Meeting Awards

Best Talk and Best Poster Award

Bring your best work because all presenters will automatically be reviewed for a Best Talk and Best Poster Award. A judging committee will review all presenters on their work and their presentation execution. The winner of each will earn $100 and will be featured in post conference communication and on the website.

Past Awardees for Best Poster Presenter

2019: Jaime Castrellon, Duke University
“Individual differences in dopamine predict self-control of everyday desires”
Jaime Castrellon, David Zald, Gregory Samanez Larkin

2018: Jaime Castrellon, Duke University
“Parsing the role of dopamine in reward discounting and subjective valuation”
Jaime Castrellon, Gregory Samanez-Larkin

2017: Jan Zimmermann, New York University
“Adapting choice behavior and neural value coding in monkey orbitofrontal cortex”
Jan Zimmermann, Paul Glimcher, Kenway Louie

2016: Alireza Soltani, Dartmouth College
“Contributions of neural adaptation to value-based and perceptual choice”
Oihane Horno, Mehran Spitmaan, Alireza Soltani

2015: Alaa Ahmed, University of Colorado Boulder
“Effort, reward, and vigor in decision-making and motor control”
Authors: Reza Shadmehr, Helen Huang, Alaa Ahmed

2014: Cendri Hutcherson, California Institute of Technology
“Ethics or empathy? Different appraisals activate distinct social cognitive brain regions during altruistic choice”
Authors: Cendri Hutcherson & Antonio Rangel

2013: Raphaëlle Abitbol, Pantheon-Sorbonne University
Pre-stimulus brain activity predicts subjective valuation in monkeys and humans? “
Authors: R. Abitbol, M. Lebreton, G. Hollard, B. J. Richmond, S. Bouret, M. Pessiglione

2012: Ian Krajbich, The Ohio State University
“Thinking fast and slow ? The reverse-inference problem with reaction times?”
Authors: I. Krajbich, B. Bartling, T. Hare, E. Fehr

2011: Hilke Plassmann, INSEAD and Cognitive Neuroscience Unit INSERM & Ecole Normale Superieure & University of Toronto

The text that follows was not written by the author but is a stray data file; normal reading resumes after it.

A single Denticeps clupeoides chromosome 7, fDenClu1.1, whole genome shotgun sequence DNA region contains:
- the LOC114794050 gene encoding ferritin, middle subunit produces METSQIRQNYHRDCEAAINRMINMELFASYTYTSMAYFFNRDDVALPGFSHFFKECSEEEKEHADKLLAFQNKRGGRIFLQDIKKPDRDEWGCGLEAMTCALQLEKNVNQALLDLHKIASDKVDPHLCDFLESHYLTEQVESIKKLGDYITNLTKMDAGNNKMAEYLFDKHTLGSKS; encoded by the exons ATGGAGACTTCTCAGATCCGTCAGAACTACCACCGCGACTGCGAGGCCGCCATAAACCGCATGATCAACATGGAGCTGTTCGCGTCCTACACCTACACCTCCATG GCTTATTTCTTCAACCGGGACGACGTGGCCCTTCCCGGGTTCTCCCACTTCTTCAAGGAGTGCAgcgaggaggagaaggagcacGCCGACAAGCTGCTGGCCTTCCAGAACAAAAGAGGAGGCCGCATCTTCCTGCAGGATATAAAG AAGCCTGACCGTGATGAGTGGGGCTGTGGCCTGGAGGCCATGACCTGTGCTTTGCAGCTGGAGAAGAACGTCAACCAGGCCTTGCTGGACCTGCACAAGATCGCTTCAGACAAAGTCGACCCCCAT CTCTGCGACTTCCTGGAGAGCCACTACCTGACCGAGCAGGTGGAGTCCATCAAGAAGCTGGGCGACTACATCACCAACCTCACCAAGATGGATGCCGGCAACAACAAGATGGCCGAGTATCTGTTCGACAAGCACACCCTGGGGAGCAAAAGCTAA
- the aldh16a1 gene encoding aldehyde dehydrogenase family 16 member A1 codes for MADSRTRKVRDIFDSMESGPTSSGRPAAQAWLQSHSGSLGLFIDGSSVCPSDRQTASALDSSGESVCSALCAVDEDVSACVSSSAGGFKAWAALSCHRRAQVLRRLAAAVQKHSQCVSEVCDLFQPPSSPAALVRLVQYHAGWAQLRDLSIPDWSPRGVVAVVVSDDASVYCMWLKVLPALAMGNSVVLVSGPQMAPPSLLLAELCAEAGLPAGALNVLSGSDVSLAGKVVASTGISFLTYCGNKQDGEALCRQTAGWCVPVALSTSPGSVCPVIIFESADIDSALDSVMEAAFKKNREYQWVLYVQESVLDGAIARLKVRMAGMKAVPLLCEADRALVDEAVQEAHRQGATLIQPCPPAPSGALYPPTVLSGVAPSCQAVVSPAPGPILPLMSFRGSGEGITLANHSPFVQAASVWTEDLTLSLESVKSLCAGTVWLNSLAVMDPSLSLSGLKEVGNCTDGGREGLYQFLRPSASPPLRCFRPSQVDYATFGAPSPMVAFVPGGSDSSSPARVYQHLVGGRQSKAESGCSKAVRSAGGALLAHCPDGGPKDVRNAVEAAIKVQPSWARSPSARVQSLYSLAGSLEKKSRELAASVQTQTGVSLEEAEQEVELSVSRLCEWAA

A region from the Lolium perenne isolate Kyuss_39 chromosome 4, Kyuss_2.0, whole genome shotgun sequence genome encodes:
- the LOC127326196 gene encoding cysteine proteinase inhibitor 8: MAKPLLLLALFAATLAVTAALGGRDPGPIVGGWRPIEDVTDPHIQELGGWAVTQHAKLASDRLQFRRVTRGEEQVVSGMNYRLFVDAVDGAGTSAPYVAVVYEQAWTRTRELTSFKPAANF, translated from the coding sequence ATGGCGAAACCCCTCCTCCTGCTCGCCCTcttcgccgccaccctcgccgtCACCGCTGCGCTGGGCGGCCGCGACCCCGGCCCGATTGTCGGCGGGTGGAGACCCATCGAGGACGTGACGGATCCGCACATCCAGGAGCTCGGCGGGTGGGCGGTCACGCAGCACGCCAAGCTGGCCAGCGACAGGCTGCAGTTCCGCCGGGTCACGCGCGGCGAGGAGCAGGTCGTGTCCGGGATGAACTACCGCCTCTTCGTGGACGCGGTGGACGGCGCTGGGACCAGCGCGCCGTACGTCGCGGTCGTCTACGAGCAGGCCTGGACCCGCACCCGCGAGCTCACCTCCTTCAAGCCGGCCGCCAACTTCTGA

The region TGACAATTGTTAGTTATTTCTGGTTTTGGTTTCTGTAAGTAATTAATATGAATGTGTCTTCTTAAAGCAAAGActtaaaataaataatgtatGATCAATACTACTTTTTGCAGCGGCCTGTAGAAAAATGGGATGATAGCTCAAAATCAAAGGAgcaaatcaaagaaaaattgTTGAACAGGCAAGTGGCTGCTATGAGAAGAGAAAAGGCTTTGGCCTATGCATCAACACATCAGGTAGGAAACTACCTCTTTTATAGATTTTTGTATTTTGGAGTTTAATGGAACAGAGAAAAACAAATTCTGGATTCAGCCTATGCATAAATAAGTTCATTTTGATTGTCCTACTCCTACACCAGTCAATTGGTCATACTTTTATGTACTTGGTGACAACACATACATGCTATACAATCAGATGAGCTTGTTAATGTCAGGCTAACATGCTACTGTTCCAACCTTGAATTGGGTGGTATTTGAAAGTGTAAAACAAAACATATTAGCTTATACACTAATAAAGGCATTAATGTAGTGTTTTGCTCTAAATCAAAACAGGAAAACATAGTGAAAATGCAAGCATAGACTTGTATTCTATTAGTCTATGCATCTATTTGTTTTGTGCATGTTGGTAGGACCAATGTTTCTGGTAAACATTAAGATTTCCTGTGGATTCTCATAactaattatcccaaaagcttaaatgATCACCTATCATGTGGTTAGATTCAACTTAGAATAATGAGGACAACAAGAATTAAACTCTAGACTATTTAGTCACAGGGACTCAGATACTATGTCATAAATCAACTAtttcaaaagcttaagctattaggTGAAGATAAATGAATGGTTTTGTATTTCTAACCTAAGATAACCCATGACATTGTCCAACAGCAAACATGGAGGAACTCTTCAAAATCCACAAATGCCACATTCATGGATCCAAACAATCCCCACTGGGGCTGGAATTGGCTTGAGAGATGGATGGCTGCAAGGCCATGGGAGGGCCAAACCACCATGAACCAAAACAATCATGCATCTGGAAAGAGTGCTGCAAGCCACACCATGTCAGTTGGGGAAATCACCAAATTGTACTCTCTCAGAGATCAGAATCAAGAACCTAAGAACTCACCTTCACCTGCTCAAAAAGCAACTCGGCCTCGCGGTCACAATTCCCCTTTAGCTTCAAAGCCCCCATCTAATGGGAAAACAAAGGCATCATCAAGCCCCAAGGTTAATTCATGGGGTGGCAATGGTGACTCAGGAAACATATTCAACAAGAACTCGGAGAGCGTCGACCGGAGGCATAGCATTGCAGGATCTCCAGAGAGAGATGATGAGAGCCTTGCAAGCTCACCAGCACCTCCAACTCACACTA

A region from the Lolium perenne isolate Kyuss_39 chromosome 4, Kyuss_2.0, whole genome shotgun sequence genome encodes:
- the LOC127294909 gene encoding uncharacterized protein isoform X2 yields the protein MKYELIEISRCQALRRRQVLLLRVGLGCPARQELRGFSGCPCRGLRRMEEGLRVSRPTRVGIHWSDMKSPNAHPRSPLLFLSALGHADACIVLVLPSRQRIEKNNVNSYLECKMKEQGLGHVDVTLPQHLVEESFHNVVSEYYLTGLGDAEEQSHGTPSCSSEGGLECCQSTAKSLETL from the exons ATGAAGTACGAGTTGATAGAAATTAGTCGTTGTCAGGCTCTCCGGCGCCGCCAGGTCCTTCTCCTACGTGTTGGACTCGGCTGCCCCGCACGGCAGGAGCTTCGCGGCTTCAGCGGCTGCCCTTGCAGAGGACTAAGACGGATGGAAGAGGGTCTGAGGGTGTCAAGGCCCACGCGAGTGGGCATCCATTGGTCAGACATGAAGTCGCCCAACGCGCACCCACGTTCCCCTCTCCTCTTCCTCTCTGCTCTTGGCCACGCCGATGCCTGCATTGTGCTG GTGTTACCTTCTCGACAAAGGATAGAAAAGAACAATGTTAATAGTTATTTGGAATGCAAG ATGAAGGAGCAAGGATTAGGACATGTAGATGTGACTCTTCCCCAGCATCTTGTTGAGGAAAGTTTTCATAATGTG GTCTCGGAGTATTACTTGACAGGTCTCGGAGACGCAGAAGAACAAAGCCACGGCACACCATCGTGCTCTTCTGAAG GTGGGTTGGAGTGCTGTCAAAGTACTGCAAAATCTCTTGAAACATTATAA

“Is there a common “cost” currency system? Neural correlates of abstract and somatosensory costs during value integration”
Authors: Hilke Plassmann & Nina Mazar

2010: Jeffrey Cockburn, Cognitive, Linguistic and Psychological Sciences, Brown University
“Why (and how much) do we value the freedom to choose? Decision enhances spatial credit assignment in reinforcement learning “
Authors: Jeffrey Cockburn and Michael J. Frank

2014 John Dickhaut Memorial Postdoctoral Fellow Travel Grant

Professor John Dickhaut (1942-2010) was the founding member of the Economic Science Institute at Chapman University, the Jerrold A. Glass Endowed Chair in Accounting and Economics at Chapman University, and a widely respected member of the accounting and economics academic communities. John was one of the pioneers of the field of neuroeconomics and a dear friend to the Society for Neuroeconomics.In 2014, in memory of Professor John Dickhaut’s contributions, the Society awarded travel grants to two Postdoctoral fellows with significant interest in the Economic Sciences. Each grant was in the amount of $800USD. 

2014 Awardees

Jan Engelmann, PhD
Radboud University

Mirre Stallen, PhD
Radboud University

2013  Kavli Fellow Travel Grant

2013 Awardees

Ian Ballard, Stanford University
Aaron Bornstein, New York University
Jaron Colas, California Institute of Technology
Sara Constantino, New York University
Aurelia Crant, Wayne State University
Eustace Hsu, University of Southern California
Roberto Ivo, University of São Paulo
Maria Kalmykova, Saint Petersburg State University
Mel Win Khaw, New York University
Betty Kim-Viechnicki, University of Pennsylvia
Sekoul Krastev, McGill University
Victoria Lee, Duke University
Xi Lei, Tsinghua University
Karolina Lempert, New York University
Christian Rodriguez, Stanford University
Hanan Shteingart, The Hebrew University of Jerusalem
Nicolette Sullivan, California Institute of Technology
Yong-Jheng Tang, National Taiwan University College of Medicine
James Tee, New York University